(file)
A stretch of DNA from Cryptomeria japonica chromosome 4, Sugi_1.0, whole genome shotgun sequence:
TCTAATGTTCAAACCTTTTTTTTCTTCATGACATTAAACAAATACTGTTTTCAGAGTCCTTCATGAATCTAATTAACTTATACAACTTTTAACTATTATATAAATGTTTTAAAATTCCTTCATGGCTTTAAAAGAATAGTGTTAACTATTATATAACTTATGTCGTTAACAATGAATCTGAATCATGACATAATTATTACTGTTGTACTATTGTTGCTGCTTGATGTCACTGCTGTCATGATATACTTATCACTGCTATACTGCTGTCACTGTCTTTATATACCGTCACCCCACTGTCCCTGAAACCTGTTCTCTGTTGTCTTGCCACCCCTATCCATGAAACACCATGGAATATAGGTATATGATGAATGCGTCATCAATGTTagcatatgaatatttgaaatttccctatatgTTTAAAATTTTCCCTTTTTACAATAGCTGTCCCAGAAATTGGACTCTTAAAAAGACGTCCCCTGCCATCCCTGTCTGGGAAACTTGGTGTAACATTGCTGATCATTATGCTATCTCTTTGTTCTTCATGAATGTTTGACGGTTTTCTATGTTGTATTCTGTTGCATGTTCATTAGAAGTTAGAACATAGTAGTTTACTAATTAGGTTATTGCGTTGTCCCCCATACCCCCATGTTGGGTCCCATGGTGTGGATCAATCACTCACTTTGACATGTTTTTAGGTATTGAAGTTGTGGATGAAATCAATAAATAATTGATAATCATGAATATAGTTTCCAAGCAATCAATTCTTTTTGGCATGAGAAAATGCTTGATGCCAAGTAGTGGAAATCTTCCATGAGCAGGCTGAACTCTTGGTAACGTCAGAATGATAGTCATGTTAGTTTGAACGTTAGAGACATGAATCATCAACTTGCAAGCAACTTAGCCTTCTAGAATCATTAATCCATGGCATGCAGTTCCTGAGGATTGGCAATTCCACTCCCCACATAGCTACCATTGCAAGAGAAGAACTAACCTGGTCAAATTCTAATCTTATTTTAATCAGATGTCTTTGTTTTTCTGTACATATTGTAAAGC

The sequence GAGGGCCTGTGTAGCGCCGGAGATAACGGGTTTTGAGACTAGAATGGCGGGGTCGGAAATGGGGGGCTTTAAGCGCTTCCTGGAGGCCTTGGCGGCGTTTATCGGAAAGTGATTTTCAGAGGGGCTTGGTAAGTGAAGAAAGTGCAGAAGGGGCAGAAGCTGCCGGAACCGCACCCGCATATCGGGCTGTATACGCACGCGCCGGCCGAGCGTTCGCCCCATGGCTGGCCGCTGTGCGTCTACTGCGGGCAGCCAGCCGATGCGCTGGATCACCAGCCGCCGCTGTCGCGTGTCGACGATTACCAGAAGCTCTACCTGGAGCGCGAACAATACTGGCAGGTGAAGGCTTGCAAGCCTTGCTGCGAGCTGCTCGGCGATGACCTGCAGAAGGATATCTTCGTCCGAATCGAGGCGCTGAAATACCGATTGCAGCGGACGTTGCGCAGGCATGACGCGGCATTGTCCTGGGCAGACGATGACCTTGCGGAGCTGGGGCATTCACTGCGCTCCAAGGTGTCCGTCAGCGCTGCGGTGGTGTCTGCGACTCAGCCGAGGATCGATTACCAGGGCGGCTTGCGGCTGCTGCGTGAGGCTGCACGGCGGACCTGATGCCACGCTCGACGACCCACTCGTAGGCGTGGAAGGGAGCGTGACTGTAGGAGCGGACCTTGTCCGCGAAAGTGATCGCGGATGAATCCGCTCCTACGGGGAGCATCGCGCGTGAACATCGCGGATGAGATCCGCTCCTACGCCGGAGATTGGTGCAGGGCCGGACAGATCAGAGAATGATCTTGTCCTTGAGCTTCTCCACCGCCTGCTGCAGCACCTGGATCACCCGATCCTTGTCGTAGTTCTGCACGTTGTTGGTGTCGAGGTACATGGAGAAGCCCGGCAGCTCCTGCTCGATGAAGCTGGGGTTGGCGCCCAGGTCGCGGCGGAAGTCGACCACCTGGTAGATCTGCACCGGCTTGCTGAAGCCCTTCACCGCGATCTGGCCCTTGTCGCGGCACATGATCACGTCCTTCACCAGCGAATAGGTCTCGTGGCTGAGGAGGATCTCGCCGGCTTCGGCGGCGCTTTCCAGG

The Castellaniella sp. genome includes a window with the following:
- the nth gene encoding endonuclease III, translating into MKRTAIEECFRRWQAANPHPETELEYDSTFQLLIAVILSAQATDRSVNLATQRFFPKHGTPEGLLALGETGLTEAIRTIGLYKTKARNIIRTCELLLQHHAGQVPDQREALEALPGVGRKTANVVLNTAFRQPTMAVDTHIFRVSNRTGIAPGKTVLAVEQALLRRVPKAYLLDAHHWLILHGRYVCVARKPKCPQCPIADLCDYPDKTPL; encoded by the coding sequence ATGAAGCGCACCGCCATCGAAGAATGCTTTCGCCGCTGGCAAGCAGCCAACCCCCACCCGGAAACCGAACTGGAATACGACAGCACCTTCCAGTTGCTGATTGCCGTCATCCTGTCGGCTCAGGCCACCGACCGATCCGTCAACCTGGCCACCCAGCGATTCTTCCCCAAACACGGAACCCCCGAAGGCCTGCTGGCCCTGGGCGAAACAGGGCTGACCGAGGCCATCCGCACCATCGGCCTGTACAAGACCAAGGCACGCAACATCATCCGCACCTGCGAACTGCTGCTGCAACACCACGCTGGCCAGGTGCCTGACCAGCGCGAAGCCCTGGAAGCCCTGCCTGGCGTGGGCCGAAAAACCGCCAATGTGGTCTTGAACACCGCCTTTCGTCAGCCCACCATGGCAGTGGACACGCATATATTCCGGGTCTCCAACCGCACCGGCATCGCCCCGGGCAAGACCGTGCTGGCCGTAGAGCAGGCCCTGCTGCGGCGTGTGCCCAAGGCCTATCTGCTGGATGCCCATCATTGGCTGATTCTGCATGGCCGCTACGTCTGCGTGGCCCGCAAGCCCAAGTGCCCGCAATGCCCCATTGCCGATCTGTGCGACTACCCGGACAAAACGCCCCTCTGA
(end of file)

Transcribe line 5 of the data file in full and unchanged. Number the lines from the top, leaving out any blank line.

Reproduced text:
- the nth gene encoding endonuclease III, translating into MKRTAIEECFRRWQAANPHPETELEYDSTFQLLIAVILSAQATDRSVNLATQRFFPKHGTPEGLLALGETGLTEAIRTIGLYKTKARNIIRTCELLLQHHAGQVPDQREALEALPGVGRKTANVVLNTAFRQPTMAVDTHIFRVSNRTGIAPGKTVLAVEQALLRRVPKAYLLDAHHWLILHGRYVCVARKPKCPQCPIADLCDYPDKTPL; encoded by the coding sequence ATGAAGCGCACCGCCATCGAAGAATGCTTTCGCCGCTGGCAAGCAGCCAACCCCCACCCGGAAACCGAACTGGAATACGACAGCACCTTCCAGTTGCTGATTGCCGTCATCCTGTCGGCTCAGGCCACCGACCGATCCGTCAACCTGGCCACCCAGCGATTCTTCCCCAAACACGGAACCCCCGAAGGCCTGCTGGCCCTGGGCGAAACAGGGCTGACCGAGGCCATCCGCACCATCGGCCTGTACAAGACCAAGGCACGCAACATCATCCGCACCTGCGAACTGCTGCTGCAACACCACGCTGGCCAGGTGCCTGACCAGCGCGAAGCCCTGGAAGCCCTGCCTGGCGTGGGCCGAAAAACCGCCAATGTGGTCTTGAACACCGCCTTTCGTCAGCCCACCATGGCAGTGGACACGCATATATTCCGGGTCTCCAACCGCACCGGCATCGCCCCGGGCAAGACCGTGCTGGCCGTAGAGCAGGCCCTGCTGCGGCGTGTGCCCAAGGCCTATCTGCTGGATGCCCATCATTGGCTGATTCTGCATGGCCGCTACGTCTGCGTGGCCCGCAAGCCCAAGTGCCCGCAATGCCCCATTGCCGATCTGTGCGACTACCCGGACAAAACGCCCCTCTGA